Second Thots

Sometimes one has to step back, take pause, and have some "second thots"

Wednesday, May 16, 2007


Liberal party unity woes? Don't be surprised.

I suppose I have two things to say after reading the latest from the National Post's John Ivison:

1) Nobody should be surprised at that thought that Gerard Kennedy might be positioning himself for the next leadership race. In fact, as I suggested at the time, Kennedy's support of Dion at the convention was one of pure political calculation.

Dion's capturing of the Liberal crown meant that Gerard Kennedy becomes a front-runner the next time around. That's the biggest reason why Dion won the leadership. Kennedy gave it to Dion, and he gave it to Dion for mostly selfish reasons. That's politics.

2) Many people applauded Stephane Dion for being so open to his former leadership rivals upon assuming the top Liberal job. Some hailed it as a true sign of leadership and an indication that the Liberal party was about to change for the better. I wasn't one of these people.

In essence, what Dion did is give the people with the most axes to grind the most public profile from which to undermine his own leadership. This is precisely the error Stockwell Day made when he won the leadership of the Canadian Alliance party. High profile caucus members with great loyalties to a former leader were the first to start stabbing Day in the back. Dion has left himself open to similar attacks.

I'm not trying to minimize the challenges facing Dion. He has more to deal with than is commonly acknowledged by political observers and the media. However, this is the job he signed up for. Part of that job is dealing with people who pose a threat to your own position as leader. And what Dion did is give them a platform from which to do just that.

Alternatively, if he had snubbed them, he would have also found himself in a mess of trouble. But he also might have come across as a tough leader. In the end, all Canadian leaders need to come across as tough. From the very start Dion has not done that. He seems to be suffering from the consequences.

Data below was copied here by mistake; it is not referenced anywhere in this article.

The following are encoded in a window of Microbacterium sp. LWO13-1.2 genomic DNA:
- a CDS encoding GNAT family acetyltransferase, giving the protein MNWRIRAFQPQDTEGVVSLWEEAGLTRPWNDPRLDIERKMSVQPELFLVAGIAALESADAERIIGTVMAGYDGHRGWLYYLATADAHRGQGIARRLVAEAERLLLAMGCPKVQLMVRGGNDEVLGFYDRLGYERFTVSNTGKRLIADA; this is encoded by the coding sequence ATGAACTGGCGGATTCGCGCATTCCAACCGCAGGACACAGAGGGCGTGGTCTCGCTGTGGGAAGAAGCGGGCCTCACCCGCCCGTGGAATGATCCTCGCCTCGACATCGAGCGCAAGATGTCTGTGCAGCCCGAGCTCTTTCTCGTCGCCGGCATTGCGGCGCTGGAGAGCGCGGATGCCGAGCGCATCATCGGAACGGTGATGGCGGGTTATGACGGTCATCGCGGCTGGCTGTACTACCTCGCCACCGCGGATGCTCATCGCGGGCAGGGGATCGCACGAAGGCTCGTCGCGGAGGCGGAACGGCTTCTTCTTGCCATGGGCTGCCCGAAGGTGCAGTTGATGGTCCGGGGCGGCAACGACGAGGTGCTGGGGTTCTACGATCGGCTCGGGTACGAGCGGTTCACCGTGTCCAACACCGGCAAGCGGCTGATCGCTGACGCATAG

I always thought that lightweight non-entity Kennedy was just a beard for the next federal Liberal leader - Dalton McGuinty. Somehow Kennedy does not seem to have the power or charisma to lead the Liberals, unless Kennedy himself believes he can pull it off.


With so many leadership contenders in the most recent race for the Libs' top job, any winner would be having a tough time unless he or she won it on the first ballot. With so much strategic voting, and Dion coming from behind with this or that also-ran providing brokered support, there are many factions to be dealt with now.

In Jean Chretien's case, he had one major rival - Paul Martin. (Sorry, I don't count Sheila Copps as a serious rival.) He dealt with Martin by giving him the most difficult portfolio possible back in 1993: Finance. When the challenges of being the finance minister eased, and Canada stepped back from the brink of becoming a debt-drowned, Third World country, Martin became a pain in the ass again, and Chretien fired him. Chretien was tough when he had to be in each case, both in bringing him on board and then throwing him out of Cabinet. And he was tough throughout his term in office, forcing the party line on his MPs, chucking John Nunziata out of caucus back in 1995 or whenever it was, and tolerating no bull. He was never punished for his style by the voters.

It's obviously tougher when the party you inherit is out of power. The comparison to Stockwell Day is appropriate, because like Stock, Stephane Dion believed, or at least hoped, that he could unite the party simply by giving important, front-line posts to his erstwhile rivals.

I think I'm with you on this one - he should have snubbed them and marginalized them, and given the best posts to his supporters. And then, never look back. It worked for Jean Chretien.


Angelo Persichilli writes a good analysis of what Dion should have done here.

Basically, Dion handed major structural duties to other leadership camps. Iggy is in charge of the House, Kennedy in charge of electoral readiness, Rae in charge of policy, Hall Findlay in charge of who knows what, etc, etc.

It's been my contention for some time that Dion entered the job without an understanding of what it entails.

Basically, he thought that because he's the leader, everyone else should do the honourable thing and follow. It's probably what he would have done if he lost.

However, as we all know, it doesn't work that way.

Given how he dealt with the James Carol controversy, I still don't think Dion gets what being leader of a major national party means.


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